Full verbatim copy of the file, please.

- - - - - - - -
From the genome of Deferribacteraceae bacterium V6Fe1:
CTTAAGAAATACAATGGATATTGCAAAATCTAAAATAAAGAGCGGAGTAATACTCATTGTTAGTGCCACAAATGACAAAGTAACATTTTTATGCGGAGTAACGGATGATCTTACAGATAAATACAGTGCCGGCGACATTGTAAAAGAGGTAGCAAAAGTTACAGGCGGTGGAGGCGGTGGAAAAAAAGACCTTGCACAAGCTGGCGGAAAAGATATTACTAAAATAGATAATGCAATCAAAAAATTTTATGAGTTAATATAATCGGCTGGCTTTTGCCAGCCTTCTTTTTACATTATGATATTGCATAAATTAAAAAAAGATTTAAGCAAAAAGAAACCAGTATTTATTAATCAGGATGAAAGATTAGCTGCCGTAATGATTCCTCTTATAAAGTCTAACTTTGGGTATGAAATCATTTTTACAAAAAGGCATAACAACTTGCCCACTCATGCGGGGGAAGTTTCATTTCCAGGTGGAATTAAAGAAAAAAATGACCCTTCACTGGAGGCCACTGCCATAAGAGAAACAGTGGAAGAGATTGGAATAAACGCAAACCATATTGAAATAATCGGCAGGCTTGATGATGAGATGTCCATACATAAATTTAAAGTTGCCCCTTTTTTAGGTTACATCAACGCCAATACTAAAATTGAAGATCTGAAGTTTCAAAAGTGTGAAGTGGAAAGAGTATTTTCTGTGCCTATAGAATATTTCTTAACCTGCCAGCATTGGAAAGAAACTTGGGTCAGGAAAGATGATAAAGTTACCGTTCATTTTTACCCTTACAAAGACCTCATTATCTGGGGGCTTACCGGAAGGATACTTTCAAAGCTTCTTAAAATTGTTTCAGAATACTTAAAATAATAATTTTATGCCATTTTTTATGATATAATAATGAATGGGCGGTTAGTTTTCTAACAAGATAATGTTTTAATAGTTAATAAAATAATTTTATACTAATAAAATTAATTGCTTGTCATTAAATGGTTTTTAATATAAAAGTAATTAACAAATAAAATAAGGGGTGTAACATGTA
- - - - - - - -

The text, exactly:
From the genome of Deferribacteraceae bacterium V6Fe1:
CTTAAGAAATACAATGGATATTGCAAAATCTAAAATAAAGAGCGGAGTAATACTCATTGTTAGTGCCACAAATGACAAAGTAACATTTTTATGCGGAGTAACGGATGATCTTACAGATAAATACAGTGCCGGCGACATTGTAAAAGAGGTAGCAAAAGTTACAGGCGGTGGAGGCGGTGGAAAAAAAGACCTTGCACAAGCTGGCGGAAAAGATATTACTAAAATAGATAATGCAATCAAAAAATTTTATGAGTTAATATAATCGGCTGGCTTTTGCCAGCCTTCTTTTTACATTATGATATTGCATAAATTAAAAAAAGATTTAAGCAAAAAGAAACCAGTATTTATTAATCAGGATGAAAGATTAGCTGCCGTAATGATTCCTCTTATAAAGTCTAACTTTGGGTATGAAATCATTTTTACAAAAAGGCATAACAACTTGCCCACTCATGCGGGGGAAGTTTCATTTCCAGGTGGAATTAAAGAAAAAAATGACCCTTCACTGGAGGCCACTGCCATAAGAGAAACAGTGGAAGAGATTGGAATAAACGCAAACCATATTGAAATAATCGGCAGGCTTGATGATGAGATGTCCATACATAAATTTAAAGTTGCCCCTTTTTTAGGTTACATCAACGCCAATACTAAAATTGAAGATCTGAAGTTTCAAAAGTGTGAAGTGGAAAGAGTATTTTCTGTGCCTATAGAATATTTCTTAACCTGCCAGCATTGGAAAGAAACTTGGGTCAGGAAAGATGATAAAGTTACCGTTCATTTTTACCCTTACAAAGACCTCATTATCTGGGGGCTTACCGGAAGGATACTTTCAAAGCTTCTTAAAATTGTTTCAGAATACTTAAAATAATAATTTTATGCCATTTTTTATGATATAATAATGAATGGGCGGTTAGTTTTCTAACAAGATAATGTTTTAATAGTTAATAAAATAATTTTATACTAATAAAATTAATTGCTTGTCATTAAATGGTTTTTAATATAAAAGTAATTAACAAATAAAATAAGGGGTGTAACATGTA